Bitcoin Miners Curtail Operations During Texas Winter Storm

Rachel Wolfson
Last updated: | 3 min read
Bitcoin Mining Stock Image

Everything is bigger in Texas – including the weather. In recent years, The Lone Star State has seen dramatic weather related events, including overly hot summers and unusually cold winters.

For instance, an arctic blast hit Texas in February 2021, leaving many Texans literally out in the cold. Most recently, another winter storm impacted Texas on Jan. 15, leaving a number of residents without power.

Bitcoin miners react to Texas winter storm


Although the latest winter weather has not been as harsh as previous years, Bitcoin (BTC) miners across the State expressed concern about how freezing temperatures may impact operations, along with the Texas power grid. Lee Bratcher, president and founder of the Texas Blockchain Council, told Cryptonews that some Bitcoin miners elected to curtail their operations during the most recent winter storm, while others stood by to respond if conditions on the grid warranted it.

Jamie McAvity, chief executive officer and co-founder of Cormint – a Bitcoin miner headquartered in Fort Stockton, Texas – told Cryptonews on Jan. 15 that Cormint had been offline for 95 percent of the time at the start of the winter storm in response to higher than average grid demand. He said:

“The current Bitcoin mining break for Cormint’s computing fleet is approximately $.095/ Kilowatthour (KWh), so its operations will not be online when power prices are above that. Throughout 2023, Cormint’s mining fleet was online about 89 percent of the year. The 11 percent of the year that Cormint was offline in 2023 coincided with the periods of extremely high demand, especially during the Texas summer of 2023.”

While McAvity shared that Cormint ceased the majority of its operations on Jan. 15, a Riot Blockchain spokesperson told Cryptonews that the company actively participates in demand response programs. This means that the Bitcoin miner allows the Texas power grid operator known as The Electric Reliability Council of Texas (ERCOT) to manage the company’s load when assistance is crucial for balancing the grid amid challenging weather conditions.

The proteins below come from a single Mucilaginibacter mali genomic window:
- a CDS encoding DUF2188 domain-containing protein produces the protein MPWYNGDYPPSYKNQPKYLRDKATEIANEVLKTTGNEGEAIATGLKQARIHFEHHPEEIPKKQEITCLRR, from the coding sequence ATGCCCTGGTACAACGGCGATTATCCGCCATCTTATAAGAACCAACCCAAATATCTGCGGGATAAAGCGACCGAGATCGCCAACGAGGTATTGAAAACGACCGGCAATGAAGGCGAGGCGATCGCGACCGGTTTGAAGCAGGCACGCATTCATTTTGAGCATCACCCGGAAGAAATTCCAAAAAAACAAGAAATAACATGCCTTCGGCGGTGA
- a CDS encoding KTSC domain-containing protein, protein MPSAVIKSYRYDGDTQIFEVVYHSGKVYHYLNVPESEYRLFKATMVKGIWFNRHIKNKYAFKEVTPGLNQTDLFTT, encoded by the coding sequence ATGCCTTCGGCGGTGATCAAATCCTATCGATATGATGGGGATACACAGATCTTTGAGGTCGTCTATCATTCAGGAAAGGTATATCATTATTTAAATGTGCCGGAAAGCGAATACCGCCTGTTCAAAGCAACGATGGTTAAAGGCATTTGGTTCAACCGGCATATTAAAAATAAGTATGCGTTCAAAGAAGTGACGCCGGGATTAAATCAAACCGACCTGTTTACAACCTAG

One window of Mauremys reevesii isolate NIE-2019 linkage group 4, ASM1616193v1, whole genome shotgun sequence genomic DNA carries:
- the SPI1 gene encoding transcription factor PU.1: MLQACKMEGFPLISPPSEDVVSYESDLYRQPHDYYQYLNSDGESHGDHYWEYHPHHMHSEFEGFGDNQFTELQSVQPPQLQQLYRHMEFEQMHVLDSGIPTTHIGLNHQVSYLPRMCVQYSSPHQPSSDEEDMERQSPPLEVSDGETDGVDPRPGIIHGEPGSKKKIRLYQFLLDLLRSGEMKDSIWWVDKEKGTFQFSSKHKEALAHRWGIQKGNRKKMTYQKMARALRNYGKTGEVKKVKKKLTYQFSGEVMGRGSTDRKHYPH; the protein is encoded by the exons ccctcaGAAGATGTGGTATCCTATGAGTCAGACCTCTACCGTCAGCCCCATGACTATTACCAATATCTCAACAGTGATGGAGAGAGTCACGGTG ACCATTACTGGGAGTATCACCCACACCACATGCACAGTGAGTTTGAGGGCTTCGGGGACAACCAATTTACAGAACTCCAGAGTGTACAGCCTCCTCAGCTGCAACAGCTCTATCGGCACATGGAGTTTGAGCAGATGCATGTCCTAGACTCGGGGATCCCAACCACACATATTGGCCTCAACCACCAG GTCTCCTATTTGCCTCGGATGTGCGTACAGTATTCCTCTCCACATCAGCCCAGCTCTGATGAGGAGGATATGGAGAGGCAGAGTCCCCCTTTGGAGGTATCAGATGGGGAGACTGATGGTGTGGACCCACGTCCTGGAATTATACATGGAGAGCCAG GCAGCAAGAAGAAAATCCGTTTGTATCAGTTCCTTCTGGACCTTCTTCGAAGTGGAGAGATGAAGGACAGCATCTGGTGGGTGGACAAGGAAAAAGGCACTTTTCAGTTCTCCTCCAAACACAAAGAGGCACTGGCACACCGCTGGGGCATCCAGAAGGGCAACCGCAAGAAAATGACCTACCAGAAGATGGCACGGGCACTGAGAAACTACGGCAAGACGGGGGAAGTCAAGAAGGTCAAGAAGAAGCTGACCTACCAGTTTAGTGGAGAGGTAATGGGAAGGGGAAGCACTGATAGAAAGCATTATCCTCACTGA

To put this in perspective, Riot shut down operations during the heat wave Texas experienced during the summer of 2023. Trudi Webster, head of ERCOT communications, further told Cryptonews that Texas continues to see significant economic growth with Large Flexible Loads, which includes cryptocurrency miners that add demand to the grid. “Currently, the crypto mining industry represents the largest share of large flexible loads seeking to interconnect to the ERCOT system,” she said.

Riot Blockchain’s mining facility in Rockdale, Texas. Source: Riot

Due to this, Webster explained that ERCOT established the “Large Flexible Load Task Force” (LFLTF) to identify the measures needed to address the operational, planning, and market impacts of interconnected large loads in the ERCOT region. “The LFLTF reviews how large flexible load impacts ERCOT peak load, to help operate these new large loads on the grid reliably and efficiently,” said Webster.

Programs such as ERCOT’s LFLTF have encouraged more cryptocurrency miners to establish operations in Texas. According to data from Foundry USA – a crypto mining service provider – Texas made up 8.43 percent of the Bitcoin mining hashrate in the US as of the end of 2021, and that percentage has jumped to 28.50 percent as of July 27, 2023.

Source: Foundry/CNBC

Yet this growth has also led to controversy. For instance, when Riot ceased operations during the Texas heatwave last year, it was reported that ERCOT paid the miner $31.7 million in energy credits in August. This was roughly $22 million more than the value of the Bitcoin Riot mined that month just to cut its energy consumption. However, Webster explained that ERCOT does not issue “power credits” to loads that curtail their consumption. “Such credits may be a feature of an individual power purchase agreement. However, this is not something ERCOT controls,” she remarked.

Given this, McAvity pointed out that Cormint didn’t receive any form of payment by the state of Texas or ERCOT to cease its operations on Jan. 15. He said:

“Cormint did not receive payments from ERCOT to curtail its energy usage, it merely followed its economic best interest, which is to not mine Bitcoin when power prices are elevated due to high residential demand.”

According to ERCOT’s grid and market conditions dashboard, there is currently more than enough supply to meet demand, demonstrating that the Texas power grid has been stable during the recent winter period.